Leah Faulkner, online business manager at Bauer Media, began by suggesting that personalisation around ‘abandon cart’ and ‘exit capture’ is important to all online selling. “75% of all online sales are abandoned,” says Faulkner, but abandoned saves are “10 times more likely to convert”. Examining why shoppers abandon in the first instance has been pivotal at Bauer, suggests Faulkner, and offering assistance through a series of time-staggered follow-up emails has proved successful. Tracking online page visits and behaviour also allows Bauer to predict when a visitor is about to leave their site, triggering personalised messaging at that exact point. “We have achieved a 300% increase in e-newsletter opt-ins from exit capture,” says Faulkner. According to Faulkner, Bauer’s personalisation messages are tailored around three key groups: first visitor; return visitor; existing customer.
Carola York, MD at Jellyfish Publishing, explored ways to target new website visitors and methods of getting previous visitors back. Using features available via the Google Display Network (GDN) such as the ‘interest categories’, ‘similar audiences’, ‘in-market audiences’ etc, York demonstrated new and innovative ways to reach audiences. York also demonstrated how you may choose to re-evaluate the CPA value by adding Google’s ‘view-through conversion’ measure to your ROI equation.
In the early afternoon session entitled, ‘Effective Ecommerce’, Time Inc’s acting head of subscriptions, Sarah Wilkinson, discussed her experiences of optimising sales through the Magazines Direct website. For Wilkinson, knowing your conversion funnel, mastering your analytics, and plenty of A/B testing of both your online and mobile sites, is essential to commercial success. “Creating confidence is the number one rule to ensuring your customer checks-out,” says Wilkinson. According to Wilkinson, creating online confidence can come from taking a number of steps, including: enabling online reviews; tailored messaging; letting customers identify with the products (eg. via displaying cover images); listening to your customers through such methods as video feedback. For Wilkinson’s co-presenter Alex Henry, director of solutions EMEA at Monetate, avoiding personalisation “is no longer an option”. Real-time marketing delivers a better customer experience asserts Henry, who suggests that in an “über-connected” world, “consumers expect relevance whichever device they are looking at”.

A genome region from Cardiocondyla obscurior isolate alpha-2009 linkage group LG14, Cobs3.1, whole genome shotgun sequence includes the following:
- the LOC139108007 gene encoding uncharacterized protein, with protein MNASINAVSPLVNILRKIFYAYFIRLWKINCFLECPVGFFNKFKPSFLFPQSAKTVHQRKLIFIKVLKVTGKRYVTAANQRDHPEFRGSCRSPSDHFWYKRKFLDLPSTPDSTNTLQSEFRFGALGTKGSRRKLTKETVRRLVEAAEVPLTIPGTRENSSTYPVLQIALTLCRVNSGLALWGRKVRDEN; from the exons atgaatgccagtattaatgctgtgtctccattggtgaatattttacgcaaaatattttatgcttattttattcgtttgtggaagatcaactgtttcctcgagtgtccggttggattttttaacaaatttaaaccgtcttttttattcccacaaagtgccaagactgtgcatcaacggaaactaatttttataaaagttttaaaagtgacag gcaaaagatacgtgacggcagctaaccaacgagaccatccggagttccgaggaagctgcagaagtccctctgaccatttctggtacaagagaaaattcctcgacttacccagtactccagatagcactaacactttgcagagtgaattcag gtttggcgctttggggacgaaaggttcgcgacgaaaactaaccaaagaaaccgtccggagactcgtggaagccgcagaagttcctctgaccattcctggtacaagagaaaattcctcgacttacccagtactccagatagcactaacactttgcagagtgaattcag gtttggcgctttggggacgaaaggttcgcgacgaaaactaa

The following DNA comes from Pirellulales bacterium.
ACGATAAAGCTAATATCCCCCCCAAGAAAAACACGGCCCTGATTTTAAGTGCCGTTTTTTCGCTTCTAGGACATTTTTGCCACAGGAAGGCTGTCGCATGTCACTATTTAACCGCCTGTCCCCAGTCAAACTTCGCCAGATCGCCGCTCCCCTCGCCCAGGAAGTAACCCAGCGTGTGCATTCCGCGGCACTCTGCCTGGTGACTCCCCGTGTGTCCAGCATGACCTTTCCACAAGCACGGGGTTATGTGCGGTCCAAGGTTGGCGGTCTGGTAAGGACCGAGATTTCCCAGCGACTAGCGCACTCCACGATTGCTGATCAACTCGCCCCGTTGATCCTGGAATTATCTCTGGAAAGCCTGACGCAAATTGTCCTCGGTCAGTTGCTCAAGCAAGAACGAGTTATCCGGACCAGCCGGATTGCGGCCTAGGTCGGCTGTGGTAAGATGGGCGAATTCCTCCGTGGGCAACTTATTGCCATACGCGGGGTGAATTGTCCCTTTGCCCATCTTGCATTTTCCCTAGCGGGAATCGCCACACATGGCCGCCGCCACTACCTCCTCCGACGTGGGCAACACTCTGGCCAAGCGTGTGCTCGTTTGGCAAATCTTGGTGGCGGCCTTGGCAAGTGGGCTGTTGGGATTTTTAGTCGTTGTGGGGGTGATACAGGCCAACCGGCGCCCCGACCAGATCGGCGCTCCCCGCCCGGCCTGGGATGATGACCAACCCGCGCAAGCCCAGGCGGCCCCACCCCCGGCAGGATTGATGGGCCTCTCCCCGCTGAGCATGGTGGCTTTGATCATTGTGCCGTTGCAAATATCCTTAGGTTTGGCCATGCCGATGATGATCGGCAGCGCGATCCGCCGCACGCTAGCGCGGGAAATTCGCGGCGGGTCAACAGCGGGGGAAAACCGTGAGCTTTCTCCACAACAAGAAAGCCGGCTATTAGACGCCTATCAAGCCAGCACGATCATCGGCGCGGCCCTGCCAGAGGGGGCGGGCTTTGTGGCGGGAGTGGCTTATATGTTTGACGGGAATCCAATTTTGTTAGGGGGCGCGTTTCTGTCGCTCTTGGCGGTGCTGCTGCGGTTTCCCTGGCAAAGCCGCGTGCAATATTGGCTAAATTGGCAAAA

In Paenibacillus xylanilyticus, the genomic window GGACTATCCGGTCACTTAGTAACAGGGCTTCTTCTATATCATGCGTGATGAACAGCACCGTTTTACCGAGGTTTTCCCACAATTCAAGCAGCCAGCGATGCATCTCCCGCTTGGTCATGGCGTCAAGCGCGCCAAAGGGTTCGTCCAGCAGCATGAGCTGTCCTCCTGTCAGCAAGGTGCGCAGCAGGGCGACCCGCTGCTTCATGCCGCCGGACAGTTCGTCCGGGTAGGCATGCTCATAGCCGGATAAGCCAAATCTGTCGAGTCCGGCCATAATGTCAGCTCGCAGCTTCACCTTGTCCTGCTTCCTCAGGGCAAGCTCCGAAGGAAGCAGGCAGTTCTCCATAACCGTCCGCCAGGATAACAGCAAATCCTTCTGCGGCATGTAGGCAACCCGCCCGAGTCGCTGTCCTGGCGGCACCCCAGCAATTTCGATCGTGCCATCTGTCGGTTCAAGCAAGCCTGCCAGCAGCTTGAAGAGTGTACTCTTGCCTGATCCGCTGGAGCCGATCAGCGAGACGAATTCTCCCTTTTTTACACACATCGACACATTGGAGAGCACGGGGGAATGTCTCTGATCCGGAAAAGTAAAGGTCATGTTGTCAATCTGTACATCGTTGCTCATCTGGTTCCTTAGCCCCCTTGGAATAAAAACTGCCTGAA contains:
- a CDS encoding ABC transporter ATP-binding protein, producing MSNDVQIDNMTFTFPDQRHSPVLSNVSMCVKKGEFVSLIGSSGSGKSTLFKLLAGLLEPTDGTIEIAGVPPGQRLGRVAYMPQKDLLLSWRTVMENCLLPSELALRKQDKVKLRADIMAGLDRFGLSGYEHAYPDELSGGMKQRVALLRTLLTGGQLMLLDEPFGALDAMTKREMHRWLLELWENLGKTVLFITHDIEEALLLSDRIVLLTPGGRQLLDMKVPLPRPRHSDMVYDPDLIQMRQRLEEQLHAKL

Mid-afternoon focus turned to the future of digital subscriptions. Mark Summerton, senior digital marketing manager at Immediate Media Co, explained their approach to dealing with 1.1 million print and digital subscribers. Summerton outlined the three central pillars of Immediate’s marketing and product strategy: build; measure; learn. Summerton went on to comment that he is “amazed at how many digital subscribers do not read their digital issues”.
For Abi Spooner, head of direct marketing at Dennis Publishing, it’s all about bundling. Ultimately, Spooner conceded, bundling is about revenue but the methods adopted to drive sales are “a completely new way of working”. The UX is crucial says Spooner and it is vital that we, “deliver the right message at the right time”. A/B testing is a constant and our online and mobile pages are always in “beta”, suggests Spooner. Spooner highlighted that customers expect immediacy with digital and during the ‘onboarding’ process, a telesales operative needs the ability to provide a new customer with instant access to an app – a delay simply wouldn’t be in keeping with the nature of the digital transaction. As for the future – “it’s all about engagement,” says Spooner.
In the final session of the day entitled, ‘Lessons From Other Industries’, the importance of personalisation and creating customer trust was double-underlined. In homage to the day’s central theme of personalisation, the last word went to Rachel Kavanagh, MD UK & Ireland at Glossybox, who said that when marketing to huge numbers of subscribers “don’t ever assume you are talking to one person”.